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Thursday, April 11, 2013

Monday, November 2, 2009

11:11AM

About grasping by your hara
by Yasunari Kitaura

There is perhaps nothing more concrete than holding something firmly by your hand (s). But, in order to be really concrete in this act, you must do it by your hara.
In the act of holding a thing by hand (s) there coexist two very different aspects: one is, of course, the intention to possess it, to make it one’s own or to dominate it as such expression as 'get (take) hold of' clearly shows its semantic tendency; the other is the reaction against a threat of slipping away of the object held in it. In this last case the tighter is the closed hand the louder is its declaration that the thing held in it is something strange to it, that it doesn't belong to it. In this way, the hand —or more generally speaking, the body— is destined to take contact with the 'other' as an object, fundamentally alien to itself. Objectification is inevitable. Never occurs an identification. Identification occurs only in the emotional levels. However, this kind of identification is valid only in the domain of poetry, music or sentimental recollection; in the world of action it is a taboo.
What I have just said about the body can be applied more clearly about the sight and the mind. The eyes capture the thing they see not only as an object, but also always from a certain distance. Their operation consists in their denying the initial confused identification and their gradual, each time clearer differentiation. We can say the same about the mind. The person who thinks knows certainly that he is thinking about something. But the thought takes its clear form for the first time when it is objectified. As long as its objectification or conceptualization is still confused or immature, in another word, while his idea is not yet sufficiently 'clear’ and 'distinct', his task of thinking is not accomplished and he should not stop looking for more exact concepts. On the other hand, the subject who thinks never appears, never shows his own face even to himself, because once he appears he is already objectified, he has ceased to be the subject of cogito, whose existence we cannot prove, in spite of Descartes, in a direct, immediate manner. What we can know clearly and distinctly is solely the object of his cogito, its products, the trace of its movement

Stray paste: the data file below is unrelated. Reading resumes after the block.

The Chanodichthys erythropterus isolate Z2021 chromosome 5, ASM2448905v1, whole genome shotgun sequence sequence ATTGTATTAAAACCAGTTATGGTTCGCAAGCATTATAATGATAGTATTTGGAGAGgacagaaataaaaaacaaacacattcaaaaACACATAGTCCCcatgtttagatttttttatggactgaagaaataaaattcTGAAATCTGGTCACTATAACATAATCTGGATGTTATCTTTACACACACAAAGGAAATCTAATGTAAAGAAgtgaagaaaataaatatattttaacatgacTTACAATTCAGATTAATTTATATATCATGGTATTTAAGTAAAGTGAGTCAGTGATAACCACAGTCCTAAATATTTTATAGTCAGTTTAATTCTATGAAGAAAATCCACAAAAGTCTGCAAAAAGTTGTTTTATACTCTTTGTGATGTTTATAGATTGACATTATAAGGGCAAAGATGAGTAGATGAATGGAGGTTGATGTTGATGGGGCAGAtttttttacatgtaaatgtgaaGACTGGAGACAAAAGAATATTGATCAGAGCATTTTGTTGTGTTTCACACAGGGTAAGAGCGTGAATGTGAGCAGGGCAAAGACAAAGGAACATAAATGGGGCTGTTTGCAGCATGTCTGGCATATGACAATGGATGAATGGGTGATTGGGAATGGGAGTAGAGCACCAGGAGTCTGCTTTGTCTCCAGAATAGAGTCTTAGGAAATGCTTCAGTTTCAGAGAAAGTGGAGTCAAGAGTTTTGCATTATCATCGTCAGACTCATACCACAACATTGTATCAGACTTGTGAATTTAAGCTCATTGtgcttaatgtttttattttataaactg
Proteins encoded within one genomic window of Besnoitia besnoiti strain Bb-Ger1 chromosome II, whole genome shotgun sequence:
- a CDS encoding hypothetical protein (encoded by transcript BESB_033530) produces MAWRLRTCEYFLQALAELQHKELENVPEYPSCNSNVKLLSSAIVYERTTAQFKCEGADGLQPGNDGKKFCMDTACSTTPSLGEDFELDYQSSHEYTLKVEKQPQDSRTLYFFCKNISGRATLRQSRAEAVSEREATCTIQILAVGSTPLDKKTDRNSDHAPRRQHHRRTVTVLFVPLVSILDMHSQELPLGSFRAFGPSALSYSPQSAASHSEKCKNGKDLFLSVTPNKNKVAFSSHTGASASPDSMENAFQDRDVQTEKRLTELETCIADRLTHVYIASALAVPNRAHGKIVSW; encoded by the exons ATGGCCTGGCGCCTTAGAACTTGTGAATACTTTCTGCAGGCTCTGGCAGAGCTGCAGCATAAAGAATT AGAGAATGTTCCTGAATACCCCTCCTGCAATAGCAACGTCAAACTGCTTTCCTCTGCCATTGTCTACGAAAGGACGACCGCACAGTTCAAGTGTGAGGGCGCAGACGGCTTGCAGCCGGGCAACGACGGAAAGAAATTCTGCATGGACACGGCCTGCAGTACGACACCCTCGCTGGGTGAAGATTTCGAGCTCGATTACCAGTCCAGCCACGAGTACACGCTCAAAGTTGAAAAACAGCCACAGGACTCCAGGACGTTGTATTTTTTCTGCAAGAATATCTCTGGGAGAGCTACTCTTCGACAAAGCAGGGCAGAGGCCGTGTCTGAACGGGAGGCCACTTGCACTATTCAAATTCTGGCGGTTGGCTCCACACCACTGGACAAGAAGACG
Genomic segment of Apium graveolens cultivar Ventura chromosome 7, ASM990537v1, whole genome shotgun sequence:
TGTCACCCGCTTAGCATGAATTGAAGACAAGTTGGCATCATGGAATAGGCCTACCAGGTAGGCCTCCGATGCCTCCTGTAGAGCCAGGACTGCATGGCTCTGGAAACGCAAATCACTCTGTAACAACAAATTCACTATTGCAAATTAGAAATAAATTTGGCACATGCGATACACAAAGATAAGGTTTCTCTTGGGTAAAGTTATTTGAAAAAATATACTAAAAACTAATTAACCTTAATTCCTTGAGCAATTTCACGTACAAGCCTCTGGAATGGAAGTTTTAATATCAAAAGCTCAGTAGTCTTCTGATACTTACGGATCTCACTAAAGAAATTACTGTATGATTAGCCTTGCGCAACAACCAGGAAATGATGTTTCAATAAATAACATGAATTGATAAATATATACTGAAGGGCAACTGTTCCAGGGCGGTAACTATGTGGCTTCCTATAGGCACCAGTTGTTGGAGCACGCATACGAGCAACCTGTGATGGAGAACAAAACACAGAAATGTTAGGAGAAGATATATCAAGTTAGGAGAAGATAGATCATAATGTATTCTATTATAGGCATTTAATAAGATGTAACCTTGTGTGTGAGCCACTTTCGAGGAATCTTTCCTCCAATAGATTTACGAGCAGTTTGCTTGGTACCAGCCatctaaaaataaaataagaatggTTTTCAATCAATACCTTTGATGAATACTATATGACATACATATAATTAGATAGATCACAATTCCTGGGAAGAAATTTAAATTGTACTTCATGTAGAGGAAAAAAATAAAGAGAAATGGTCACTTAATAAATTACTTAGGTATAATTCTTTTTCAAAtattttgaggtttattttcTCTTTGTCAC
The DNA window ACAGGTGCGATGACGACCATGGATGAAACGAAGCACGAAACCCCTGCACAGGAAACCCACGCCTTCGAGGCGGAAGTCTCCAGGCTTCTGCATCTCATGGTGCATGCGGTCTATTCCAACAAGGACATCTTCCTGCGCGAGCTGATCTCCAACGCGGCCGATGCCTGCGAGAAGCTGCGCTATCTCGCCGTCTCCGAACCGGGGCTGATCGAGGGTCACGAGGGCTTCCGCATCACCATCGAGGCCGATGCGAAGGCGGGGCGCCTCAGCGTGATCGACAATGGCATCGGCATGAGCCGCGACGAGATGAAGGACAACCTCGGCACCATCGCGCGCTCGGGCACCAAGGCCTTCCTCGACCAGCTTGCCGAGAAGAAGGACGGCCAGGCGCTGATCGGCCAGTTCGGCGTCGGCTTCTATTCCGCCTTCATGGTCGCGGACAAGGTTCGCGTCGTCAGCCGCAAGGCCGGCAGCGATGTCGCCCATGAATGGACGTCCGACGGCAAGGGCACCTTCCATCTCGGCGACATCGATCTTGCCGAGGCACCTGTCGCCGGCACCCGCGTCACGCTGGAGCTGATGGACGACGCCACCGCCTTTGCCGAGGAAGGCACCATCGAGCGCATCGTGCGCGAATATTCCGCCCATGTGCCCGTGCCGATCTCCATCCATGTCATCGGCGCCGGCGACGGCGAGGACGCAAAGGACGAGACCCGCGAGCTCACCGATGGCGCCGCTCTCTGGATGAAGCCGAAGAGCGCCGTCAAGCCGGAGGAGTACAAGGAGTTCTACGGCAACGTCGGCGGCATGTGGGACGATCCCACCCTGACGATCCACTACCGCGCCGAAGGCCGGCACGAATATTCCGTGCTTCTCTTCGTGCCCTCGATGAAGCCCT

In short, the body, the sight and the mind grasp the 'other' each in its own way, but always as an object. All of them, without exception, act as, a subject toward an object, alien to itself.
Very different from these, hara takes contact with the 'other' through its intimate identification. Hara does not conduct in other way. Only by means of identification it can grasp the 'other', it can perceive its existence. So long as an identification does not occur, the 'other' does not exist for it. However, though paradoxical may be, the 'other' identified by hara is, at the same time, clearly detected and recognized as such by it This lucidity of hara in its act is very different from the nebulosity of an emotional act of identification. And the real integration or unification can only be achieved by this peculiar faculty of hara. One of the most concrete acts such as holding a thing by our hand(s) is supported in reality by this abstract entity called hara.
Hara, thought to be located in the abdomen, is, nonetheless, neither an organ nor a part of the body; its existence is phantasmal from the anatomical point of view. But in our action, in our sense of existence and livingness it is not only real, but also essential and vital. By hara, the core of our existence, we are really able to be, sit, stand, install ourselves in the living space, we can integrate ourselves in our own universe without being disintegrated. Besides, as I have just said, by hara we can take otherwise impossible real contact with the ‘other.' Hara, even though profoundly rooted in the body, as it is not a part of it, does not grasp the 'other' by the contraction of muscles and bones like our hand(s). Instead, it integrates it by absorbing it or penetrating into it. Thus, hara can grasp the 'other' through the hand(s) grasped by this, inverting in this way completely the situation. But, different from the sight and the mind, hara does not fix the 'other", does not take it something static. On the contrary, hara captures the 'other' in its free fluctuation, in its constant movement and oscillation, because hara itself is essentially dynamic and vital. Different from the hand(s) and the sight, but similar to the mind, hara can eliminate the distance and take contact with the 'other' distant from It is immediate directness. Hara hidden in the depth of the abdomen is also called kikaitanden, the vast sea of ki treasured in the abdomen, whose palpitation, respiration and communication with its surroundings and other animate and inanimate beings constitute our life in its very multiple manifestations.
In my opinion, one of the most attractive, interesting aspects of Aikido resides in the fact that we can personally experiment, realize and elaborate this at first sight completely irrational and fantastic idea in the most diverse, but concrete, rigorous and detailed way using our own body and that of others active in the real, living and not merely geometric space, repeating it infinitely, correcting it incessantly if necessary, each time in the manner more subtle and profound.

Madrid, April 2006